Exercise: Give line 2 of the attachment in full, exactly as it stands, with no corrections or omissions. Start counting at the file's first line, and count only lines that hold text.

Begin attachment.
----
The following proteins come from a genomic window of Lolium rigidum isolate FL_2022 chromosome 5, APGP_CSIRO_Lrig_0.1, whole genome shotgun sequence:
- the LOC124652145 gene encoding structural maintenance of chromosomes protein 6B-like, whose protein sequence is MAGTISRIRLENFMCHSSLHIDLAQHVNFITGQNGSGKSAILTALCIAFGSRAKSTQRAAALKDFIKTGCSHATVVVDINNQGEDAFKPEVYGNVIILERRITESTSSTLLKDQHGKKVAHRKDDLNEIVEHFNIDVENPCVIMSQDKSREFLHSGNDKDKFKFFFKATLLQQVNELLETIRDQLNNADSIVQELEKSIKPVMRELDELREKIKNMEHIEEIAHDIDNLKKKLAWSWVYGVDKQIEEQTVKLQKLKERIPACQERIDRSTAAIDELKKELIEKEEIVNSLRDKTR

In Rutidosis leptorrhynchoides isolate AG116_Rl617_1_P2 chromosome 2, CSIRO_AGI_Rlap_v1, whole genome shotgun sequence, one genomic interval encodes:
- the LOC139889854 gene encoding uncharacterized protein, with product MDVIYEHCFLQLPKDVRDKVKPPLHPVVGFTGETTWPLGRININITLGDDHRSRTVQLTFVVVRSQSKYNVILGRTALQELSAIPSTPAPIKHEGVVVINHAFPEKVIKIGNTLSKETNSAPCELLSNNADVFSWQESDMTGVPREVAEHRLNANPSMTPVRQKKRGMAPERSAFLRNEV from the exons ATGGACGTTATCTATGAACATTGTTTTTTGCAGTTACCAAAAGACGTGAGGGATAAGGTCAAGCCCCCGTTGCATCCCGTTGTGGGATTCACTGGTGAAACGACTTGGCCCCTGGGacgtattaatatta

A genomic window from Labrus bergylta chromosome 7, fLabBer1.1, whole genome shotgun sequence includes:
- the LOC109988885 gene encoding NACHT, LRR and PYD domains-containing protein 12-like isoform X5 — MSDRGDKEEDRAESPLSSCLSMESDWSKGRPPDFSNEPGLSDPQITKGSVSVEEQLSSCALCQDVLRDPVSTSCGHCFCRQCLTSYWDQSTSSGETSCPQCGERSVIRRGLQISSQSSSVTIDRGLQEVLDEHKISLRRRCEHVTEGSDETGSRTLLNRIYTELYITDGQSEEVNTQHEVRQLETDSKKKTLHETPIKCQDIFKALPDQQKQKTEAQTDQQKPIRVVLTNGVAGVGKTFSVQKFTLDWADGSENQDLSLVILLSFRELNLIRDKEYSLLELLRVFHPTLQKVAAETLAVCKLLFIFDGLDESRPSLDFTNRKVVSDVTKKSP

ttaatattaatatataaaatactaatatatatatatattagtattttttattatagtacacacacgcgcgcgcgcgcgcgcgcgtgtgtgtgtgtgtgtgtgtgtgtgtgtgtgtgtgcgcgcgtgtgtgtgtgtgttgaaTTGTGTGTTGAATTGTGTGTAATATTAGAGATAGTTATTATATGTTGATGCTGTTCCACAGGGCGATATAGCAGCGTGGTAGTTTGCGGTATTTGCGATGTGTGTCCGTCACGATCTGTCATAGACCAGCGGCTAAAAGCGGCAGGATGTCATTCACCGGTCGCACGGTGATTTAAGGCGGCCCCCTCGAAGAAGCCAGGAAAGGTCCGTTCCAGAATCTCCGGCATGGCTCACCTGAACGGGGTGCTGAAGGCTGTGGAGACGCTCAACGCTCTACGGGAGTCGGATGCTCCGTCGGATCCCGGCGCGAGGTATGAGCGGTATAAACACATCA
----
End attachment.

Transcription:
- the LOC124652145 gene encoding structural maintenance of chromosomes protein 6B-like, whose protein sequence is MAGTISRIRLENFMCHSSLHIDLAQHVNFITGQNGSGKSAILTALCIAFGSRAKSTQRAAALKDFIKTGCSHATVVVDINNQGEDAFKPEVYGNVIILERRITESTSSTLLKDQHGKKVAHRKDDLNEIVEHFNIDVENPCVIMSQDKSREFLHSGNDKDKFKFFFKATLLQQVNELLETIRDQLNNADSIVQELEKSIKPVMRELDELREKIKNMEHIEEIAHDIDNLKKKLAWSWVYGVDKQIEEQTVKLQKLKERIPACQERIDRSTAAIDELKKELIEKEEIVNSLRDKTR